- Click one completely black (underexposed) and one completely white (overexposed) image, open the files in your laptop and zoom in to check for any dead pixels. They will show up as white dots in a completely black frame. A few (3-5) dead pixels are normal, any more and it is a problem.
- Test the autofocus by selecting an autofocus point and quickly switching focus between a near object and an object farther away. Do this with a lens you trust.
- If the seller mentions accessories, check those too. The best and most reliable deals are the ones that offer everything, even the original bills, manuals and invoices.
- Check to see if the battery charger works and that it charges the battery. Some cameras let you check the recharge performance of the battery in the camera menu. Be sure to check that out too. An old battery with a bad recharge performance is not really a problem as buying new batteries is easy, however you should know what you are buying.
- Most importantly, check the shutter count of the camera. The best way to do this is by clicking a picture and then uploadind it to a website such as http://www.myshuttercount.com/ or http://www.camerashuttercount.com/ . This is the most accurate method that I have found.
- Lastly, check that the camera that you are buying was meant for the Indian market. This is easy to check as there are many hologram stickers, labels and printed materials on boxes of the camera that declare the name and identity of the importer and the market that they are meant for. If the camera is not meant for the Indian market, then, the camera manufacturer will not provide servicing facilities on it.
[ Download a print ready version of this checklist by clicking here. ]
- Check the front and back lens elements for any marks of scratches.
- Check the lens coating by angling the lens towards the light
- Hold the lens against the light to check for dust and fungus inside the inner elements. A little bit of dust is normal. Fungus is not normal. Fungus can never be fully cleaned without having the lens recoated. Another good way of checking fungus is by blowing hot vapour from your mouth onto the lens. As condensation settles and evaporates, you will see fungus like patterns if the lens has had and fungal growth removed.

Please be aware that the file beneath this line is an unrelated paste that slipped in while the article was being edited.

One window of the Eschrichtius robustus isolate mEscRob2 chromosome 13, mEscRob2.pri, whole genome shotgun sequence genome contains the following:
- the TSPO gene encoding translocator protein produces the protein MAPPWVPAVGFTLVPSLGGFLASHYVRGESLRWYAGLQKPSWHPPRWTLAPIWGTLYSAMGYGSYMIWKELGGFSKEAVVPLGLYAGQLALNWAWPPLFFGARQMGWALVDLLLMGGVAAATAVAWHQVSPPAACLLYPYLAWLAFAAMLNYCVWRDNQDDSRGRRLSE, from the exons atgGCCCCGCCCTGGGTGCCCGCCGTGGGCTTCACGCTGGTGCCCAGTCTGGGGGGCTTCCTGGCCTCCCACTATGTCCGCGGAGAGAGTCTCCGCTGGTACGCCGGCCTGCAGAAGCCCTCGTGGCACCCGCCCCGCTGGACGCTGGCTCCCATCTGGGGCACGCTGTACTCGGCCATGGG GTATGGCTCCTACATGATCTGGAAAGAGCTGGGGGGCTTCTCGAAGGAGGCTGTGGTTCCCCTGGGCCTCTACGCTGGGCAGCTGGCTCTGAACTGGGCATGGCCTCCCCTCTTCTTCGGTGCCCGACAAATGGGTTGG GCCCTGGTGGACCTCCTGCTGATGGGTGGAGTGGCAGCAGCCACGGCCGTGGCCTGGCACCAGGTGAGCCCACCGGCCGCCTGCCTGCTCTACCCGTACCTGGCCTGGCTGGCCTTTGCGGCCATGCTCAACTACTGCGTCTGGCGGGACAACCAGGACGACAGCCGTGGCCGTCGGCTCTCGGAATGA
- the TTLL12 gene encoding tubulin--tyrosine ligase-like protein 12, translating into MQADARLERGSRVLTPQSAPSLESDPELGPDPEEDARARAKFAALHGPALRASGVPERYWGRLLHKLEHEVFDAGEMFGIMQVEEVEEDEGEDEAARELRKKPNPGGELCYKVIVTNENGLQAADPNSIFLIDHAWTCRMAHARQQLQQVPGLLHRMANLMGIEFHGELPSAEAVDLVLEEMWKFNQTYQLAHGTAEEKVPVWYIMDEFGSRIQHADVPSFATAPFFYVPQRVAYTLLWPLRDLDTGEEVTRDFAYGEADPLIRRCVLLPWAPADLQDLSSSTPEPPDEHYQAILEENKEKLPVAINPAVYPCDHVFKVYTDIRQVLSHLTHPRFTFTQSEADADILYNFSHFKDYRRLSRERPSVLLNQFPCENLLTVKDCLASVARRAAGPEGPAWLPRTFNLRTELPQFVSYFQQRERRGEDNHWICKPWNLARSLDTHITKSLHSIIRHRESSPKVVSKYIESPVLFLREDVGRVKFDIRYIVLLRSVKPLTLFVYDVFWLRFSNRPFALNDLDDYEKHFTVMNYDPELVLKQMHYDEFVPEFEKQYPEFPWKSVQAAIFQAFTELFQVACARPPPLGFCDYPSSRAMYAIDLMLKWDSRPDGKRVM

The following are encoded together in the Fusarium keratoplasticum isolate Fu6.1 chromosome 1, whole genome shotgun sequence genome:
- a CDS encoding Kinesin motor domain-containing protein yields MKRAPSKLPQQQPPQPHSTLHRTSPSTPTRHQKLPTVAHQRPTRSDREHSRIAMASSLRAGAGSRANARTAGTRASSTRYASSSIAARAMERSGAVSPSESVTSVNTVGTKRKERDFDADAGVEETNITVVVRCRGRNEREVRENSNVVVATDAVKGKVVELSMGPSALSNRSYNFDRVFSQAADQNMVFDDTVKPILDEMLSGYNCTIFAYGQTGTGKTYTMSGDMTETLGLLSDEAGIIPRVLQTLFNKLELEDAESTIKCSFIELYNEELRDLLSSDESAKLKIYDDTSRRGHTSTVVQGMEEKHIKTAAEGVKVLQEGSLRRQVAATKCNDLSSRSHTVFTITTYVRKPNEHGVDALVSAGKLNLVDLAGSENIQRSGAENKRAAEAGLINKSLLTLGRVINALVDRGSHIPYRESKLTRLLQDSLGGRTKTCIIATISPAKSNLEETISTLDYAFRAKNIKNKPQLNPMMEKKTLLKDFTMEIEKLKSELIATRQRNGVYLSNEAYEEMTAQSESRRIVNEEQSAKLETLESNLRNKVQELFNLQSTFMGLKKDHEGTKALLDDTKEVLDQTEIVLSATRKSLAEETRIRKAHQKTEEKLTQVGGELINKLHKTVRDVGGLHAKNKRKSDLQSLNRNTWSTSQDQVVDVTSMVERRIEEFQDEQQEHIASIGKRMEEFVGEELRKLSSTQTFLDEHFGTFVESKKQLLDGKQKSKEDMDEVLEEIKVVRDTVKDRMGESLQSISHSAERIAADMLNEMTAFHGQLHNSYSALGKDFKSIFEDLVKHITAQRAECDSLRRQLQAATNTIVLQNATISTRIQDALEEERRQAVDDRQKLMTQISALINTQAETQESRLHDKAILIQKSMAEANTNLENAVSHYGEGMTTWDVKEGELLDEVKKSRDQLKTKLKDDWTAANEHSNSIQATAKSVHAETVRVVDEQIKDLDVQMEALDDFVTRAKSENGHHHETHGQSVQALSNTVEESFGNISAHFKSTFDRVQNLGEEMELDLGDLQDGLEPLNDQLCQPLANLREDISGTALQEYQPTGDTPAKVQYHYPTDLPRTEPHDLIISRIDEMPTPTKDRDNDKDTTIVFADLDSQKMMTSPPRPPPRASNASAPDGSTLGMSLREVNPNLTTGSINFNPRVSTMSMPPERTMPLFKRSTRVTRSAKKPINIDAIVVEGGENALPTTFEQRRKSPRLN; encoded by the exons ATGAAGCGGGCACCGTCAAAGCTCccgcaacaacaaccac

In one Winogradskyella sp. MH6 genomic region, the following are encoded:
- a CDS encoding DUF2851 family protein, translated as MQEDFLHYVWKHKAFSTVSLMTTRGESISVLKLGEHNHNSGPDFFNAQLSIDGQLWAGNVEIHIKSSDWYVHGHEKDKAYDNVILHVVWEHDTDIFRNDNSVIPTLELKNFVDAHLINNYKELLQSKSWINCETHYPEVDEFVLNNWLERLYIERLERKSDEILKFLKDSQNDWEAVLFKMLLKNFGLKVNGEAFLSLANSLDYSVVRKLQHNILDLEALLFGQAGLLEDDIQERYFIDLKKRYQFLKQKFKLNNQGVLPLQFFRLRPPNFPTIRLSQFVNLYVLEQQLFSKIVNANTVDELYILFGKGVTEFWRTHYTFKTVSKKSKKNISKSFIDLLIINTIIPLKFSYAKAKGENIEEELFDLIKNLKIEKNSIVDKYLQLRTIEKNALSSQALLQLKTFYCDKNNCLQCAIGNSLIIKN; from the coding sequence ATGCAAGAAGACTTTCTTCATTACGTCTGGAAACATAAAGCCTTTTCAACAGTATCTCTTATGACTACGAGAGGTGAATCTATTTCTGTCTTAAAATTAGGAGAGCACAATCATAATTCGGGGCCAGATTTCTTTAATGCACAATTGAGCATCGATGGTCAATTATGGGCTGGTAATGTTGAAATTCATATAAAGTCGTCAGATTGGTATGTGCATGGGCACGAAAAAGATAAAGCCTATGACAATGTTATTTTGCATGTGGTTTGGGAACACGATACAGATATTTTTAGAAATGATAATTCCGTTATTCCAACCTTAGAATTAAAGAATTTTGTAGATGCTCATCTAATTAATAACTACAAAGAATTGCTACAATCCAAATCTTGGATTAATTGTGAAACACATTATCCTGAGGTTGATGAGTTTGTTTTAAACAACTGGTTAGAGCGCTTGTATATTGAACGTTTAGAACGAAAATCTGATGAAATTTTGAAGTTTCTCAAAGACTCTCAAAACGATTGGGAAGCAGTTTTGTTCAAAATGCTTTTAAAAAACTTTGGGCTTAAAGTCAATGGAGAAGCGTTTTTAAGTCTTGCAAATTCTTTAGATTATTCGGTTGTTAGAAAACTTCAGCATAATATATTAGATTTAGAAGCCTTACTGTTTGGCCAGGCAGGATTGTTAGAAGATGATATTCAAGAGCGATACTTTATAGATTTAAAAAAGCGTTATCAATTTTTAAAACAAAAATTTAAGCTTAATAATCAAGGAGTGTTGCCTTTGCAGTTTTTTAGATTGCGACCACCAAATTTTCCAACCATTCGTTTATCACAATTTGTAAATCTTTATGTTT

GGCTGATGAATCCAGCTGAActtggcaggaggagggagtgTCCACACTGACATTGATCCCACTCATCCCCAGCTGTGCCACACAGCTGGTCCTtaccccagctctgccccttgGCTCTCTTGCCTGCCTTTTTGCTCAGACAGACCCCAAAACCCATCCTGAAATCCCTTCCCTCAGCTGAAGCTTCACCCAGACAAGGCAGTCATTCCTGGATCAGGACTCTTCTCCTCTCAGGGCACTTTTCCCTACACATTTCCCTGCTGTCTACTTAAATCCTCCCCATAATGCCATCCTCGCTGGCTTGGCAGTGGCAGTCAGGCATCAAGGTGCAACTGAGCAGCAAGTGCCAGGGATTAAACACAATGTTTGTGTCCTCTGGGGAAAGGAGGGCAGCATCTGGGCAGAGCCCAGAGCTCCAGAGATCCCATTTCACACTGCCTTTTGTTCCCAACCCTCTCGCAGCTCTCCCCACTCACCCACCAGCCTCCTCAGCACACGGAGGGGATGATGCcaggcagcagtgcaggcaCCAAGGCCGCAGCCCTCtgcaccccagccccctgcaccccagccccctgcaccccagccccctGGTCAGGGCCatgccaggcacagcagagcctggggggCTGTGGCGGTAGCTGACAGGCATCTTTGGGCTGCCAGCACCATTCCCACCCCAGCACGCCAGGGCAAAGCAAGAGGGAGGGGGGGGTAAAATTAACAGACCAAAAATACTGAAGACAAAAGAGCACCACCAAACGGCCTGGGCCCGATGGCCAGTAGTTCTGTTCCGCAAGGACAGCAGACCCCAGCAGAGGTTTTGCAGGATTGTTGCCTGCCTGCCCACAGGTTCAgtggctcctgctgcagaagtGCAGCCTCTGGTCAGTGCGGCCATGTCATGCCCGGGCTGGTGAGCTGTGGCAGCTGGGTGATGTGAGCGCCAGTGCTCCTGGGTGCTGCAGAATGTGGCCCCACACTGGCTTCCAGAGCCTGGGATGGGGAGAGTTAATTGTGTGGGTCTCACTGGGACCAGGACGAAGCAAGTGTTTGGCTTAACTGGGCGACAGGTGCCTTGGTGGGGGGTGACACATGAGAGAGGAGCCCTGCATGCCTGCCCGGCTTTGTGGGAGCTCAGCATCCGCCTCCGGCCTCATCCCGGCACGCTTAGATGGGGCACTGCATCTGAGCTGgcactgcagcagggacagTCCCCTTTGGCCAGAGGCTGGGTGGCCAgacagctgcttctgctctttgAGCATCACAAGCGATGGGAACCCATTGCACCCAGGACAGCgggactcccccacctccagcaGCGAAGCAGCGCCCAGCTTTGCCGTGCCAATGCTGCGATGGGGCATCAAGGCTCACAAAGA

- Check the lens mount for scratches or marks. Make sure none of the contact pins are bent. While a few scratches are not a problem, bent pins surely are so make sure that all the contact pins are proper.
- Mount the lens on the camera, hold it by the mount and gently shake it around to see that the mount is not loose.
- Check the autofocus of the lens by focusing on an object nearby and then quickly shifting focus to an object farther away.
- Check the smoothness of the FOCUS ring by testing it in manual mode. Check for any roughness or noises.
- Check the smoothness of the ZOOM ring by testing it in manual mode. Check for any roughness or noises Check that the filter threads have no flat spots and that a filter will screw into them
- Check the internals of the lens for any parts that might be lose. Hole the lens tight and give it a little shake. If you hear of feel anything rattling inside, its not a good sign.
- If the lens has Image stabilization, be sure to check that. Stabilization is one of the first things that gets spoilt if a lens has become old/has been dropped. Just switch on the IS, hold it upto your ear and half press the shutter button on the camera, you should be able to hear a slight hum, this is a sign that the IS motor is working. Check the IS in the appropriate lighting conditions with appropriate exposure to see if it is okay.
- Check the overall condition of the lens. Check the lettering of the printed material on the body. Is it wearing off? Check the rubber grips to see their condition. Are they still firm? Most importantly, check the screws of the lens, especially on the mount. If the screws have any scratches or bends or twists it surely indicates a bad attempt at repairing it.
[ Download a print ready version of this checklist by clicking here.]
It is best to know what you are buying, before you actually go through with it. Even when buying online, prefer to meet the buyer in person or have it checked out by a friend or a relative if you are in another city.
It is best to go through these steps one by one. If the seller seems reluctant towards you testing the equipment in such an indepth manner, that is perhaps the first sign of something being wrong with what he/ she is selling.
Be an informed buyer and make in informed choice and it might save you some trouble and money in the long run.
If you are having trouble viewing/ downloading the file contact- email@example.com